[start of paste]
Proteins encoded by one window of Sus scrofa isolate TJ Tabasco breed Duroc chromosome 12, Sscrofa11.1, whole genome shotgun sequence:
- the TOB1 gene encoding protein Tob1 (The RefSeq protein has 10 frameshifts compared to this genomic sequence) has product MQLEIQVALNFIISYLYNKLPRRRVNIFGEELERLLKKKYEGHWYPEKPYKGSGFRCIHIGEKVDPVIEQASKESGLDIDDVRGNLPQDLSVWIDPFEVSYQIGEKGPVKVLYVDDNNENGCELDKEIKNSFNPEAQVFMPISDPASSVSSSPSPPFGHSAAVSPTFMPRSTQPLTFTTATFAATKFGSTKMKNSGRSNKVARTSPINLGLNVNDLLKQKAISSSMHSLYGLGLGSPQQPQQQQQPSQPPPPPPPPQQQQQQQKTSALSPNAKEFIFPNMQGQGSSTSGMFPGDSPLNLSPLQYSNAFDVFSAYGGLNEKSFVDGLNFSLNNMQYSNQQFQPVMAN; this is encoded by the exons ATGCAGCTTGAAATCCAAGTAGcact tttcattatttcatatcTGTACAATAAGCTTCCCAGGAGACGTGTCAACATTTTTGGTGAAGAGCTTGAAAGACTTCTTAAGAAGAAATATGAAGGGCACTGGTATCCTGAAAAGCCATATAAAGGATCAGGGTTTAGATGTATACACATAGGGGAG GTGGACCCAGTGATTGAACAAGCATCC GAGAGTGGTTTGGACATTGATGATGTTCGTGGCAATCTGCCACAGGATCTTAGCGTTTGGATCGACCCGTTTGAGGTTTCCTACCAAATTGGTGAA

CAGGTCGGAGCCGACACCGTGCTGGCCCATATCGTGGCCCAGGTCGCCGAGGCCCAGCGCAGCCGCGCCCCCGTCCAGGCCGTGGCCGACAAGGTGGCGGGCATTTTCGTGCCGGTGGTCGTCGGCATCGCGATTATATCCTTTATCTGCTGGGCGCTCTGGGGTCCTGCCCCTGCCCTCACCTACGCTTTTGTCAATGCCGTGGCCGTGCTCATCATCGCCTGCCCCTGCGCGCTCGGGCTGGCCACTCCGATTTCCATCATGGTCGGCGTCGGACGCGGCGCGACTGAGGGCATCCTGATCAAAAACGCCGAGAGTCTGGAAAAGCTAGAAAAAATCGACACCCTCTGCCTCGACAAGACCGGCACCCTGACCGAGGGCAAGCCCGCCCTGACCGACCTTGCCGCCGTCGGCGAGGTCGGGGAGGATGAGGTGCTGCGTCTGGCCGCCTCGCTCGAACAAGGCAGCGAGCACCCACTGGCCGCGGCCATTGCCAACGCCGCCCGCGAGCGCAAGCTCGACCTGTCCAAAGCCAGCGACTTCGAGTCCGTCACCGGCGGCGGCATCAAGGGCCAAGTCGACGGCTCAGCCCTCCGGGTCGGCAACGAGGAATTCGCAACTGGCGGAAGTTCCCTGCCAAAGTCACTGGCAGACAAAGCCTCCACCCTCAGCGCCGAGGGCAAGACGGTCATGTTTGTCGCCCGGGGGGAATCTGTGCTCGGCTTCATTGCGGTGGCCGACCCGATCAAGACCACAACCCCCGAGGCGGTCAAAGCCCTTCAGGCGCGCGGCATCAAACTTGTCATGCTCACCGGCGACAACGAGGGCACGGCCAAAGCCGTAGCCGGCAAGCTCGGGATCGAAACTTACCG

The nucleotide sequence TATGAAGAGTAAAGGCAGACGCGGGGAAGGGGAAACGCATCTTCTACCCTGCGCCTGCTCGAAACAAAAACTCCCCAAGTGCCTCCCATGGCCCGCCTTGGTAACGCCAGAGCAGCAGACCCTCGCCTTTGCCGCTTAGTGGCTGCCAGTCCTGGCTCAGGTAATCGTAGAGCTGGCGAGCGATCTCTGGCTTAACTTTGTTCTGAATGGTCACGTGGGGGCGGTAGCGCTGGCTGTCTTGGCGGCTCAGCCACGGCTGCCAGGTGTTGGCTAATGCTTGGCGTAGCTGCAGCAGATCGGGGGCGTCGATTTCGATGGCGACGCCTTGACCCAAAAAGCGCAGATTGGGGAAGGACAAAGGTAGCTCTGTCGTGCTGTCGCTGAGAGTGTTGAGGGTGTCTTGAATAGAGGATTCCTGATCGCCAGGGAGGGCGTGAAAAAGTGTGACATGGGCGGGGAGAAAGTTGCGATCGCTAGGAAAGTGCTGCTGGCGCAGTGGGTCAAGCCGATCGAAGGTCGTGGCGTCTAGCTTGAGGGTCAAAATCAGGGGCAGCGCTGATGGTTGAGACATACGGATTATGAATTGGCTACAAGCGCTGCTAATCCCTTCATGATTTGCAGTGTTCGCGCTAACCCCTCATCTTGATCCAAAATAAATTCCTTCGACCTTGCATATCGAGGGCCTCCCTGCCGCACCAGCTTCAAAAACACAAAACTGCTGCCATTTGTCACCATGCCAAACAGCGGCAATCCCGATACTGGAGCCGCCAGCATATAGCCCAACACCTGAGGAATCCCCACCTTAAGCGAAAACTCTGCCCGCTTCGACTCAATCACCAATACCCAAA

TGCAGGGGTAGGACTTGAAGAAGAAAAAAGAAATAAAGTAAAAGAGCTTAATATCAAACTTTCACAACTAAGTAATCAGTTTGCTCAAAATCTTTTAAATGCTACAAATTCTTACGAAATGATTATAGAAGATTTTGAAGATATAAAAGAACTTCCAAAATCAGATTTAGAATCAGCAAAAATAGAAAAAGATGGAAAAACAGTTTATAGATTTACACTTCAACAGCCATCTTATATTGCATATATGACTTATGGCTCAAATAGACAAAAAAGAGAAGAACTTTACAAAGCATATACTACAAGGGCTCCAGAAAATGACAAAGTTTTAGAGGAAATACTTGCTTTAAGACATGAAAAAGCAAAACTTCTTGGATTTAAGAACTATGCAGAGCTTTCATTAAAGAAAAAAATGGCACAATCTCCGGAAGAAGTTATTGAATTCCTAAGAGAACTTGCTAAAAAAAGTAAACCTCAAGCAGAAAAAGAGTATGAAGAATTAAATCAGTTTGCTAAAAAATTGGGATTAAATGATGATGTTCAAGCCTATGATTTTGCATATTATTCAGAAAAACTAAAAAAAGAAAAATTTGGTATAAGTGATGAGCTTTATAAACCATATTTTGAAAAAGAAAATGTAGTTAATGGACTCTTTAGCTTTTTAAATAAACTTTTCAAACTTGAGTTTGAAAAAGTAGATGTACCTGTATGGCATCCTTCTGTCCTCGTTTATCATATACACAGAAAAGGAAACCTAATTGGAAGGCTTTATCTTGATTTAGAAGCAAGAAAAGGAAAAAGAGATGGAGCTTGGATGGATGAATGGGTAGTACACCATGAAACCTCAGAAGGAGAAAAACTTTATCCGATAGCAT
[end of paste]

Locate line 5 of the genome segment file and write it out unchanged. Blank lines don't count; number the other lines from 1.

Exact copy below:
TGCAGGGGTAGGACTTGAAGAAGAAAAAAGAAATAAAGTAAAAGAGCTTAATATCAAACTTTCACAACTAAGTAATCAGTTTGCTCAAAATCTTTTAAATGCTACAAATTCTTACGAAATGATTATAGAAGATTTTGAAGATATAAAAGAACTTCCAAAATCAGATTTAGAATCAGCAAAAATAGAAAAAGATGGAAAAACAGTTTATAGATTTACACTTCAACAGCCATCTTATATTGCATATATGACTTATGGCTCAAATAGACAAAAAAGAGAAGAACTTTACAAAGCATATACTACAAGGGCTCCAGAAAATGACAAAGTTTTAGAGGAAATACTTGCTTTAAGACATGAAAAAGCAAAACTTCTTGGATTTAAGAACTATGCAGAGCTTTCATTAAAGAAAAAAATGGCACAATCTCCGGAAGAAGTTATTGAATTCCTAAGAGAACTTGCTAAAAAAAGTAAACCTCAAGCAGAAAAAGAGTATGAAGAATTAAATCAGTTTGCTAAAAAATTGGGATTAAATGATGATGTTCAAGCCTATGATTTTGCATATTATTCAGAAAAACTAAAAAAAGAAAAATTTGGTATAAGTGATGAGCTTTATAAACCATATTTTGAAAAAGAAAATGTAGTTAATGGACTCTTTAGCTTTTTAAATAAACTTTTCAAACTTGAGTTTGAAAAAGTAGATGTACCTGTATGGCATCCTTCTGTCCTCGTTTATCATATACACAGAAAAGGAAACCTAATTGGAAGGCTTTATCTTGATTTAGAAGCAAGAAAAGGAAAAAGAGATGGAGCTTGGATGGATGAATGGGTAGTACACCATGAAACCTCAGAAGGAGAAAAACTTTATCCGATAGCAT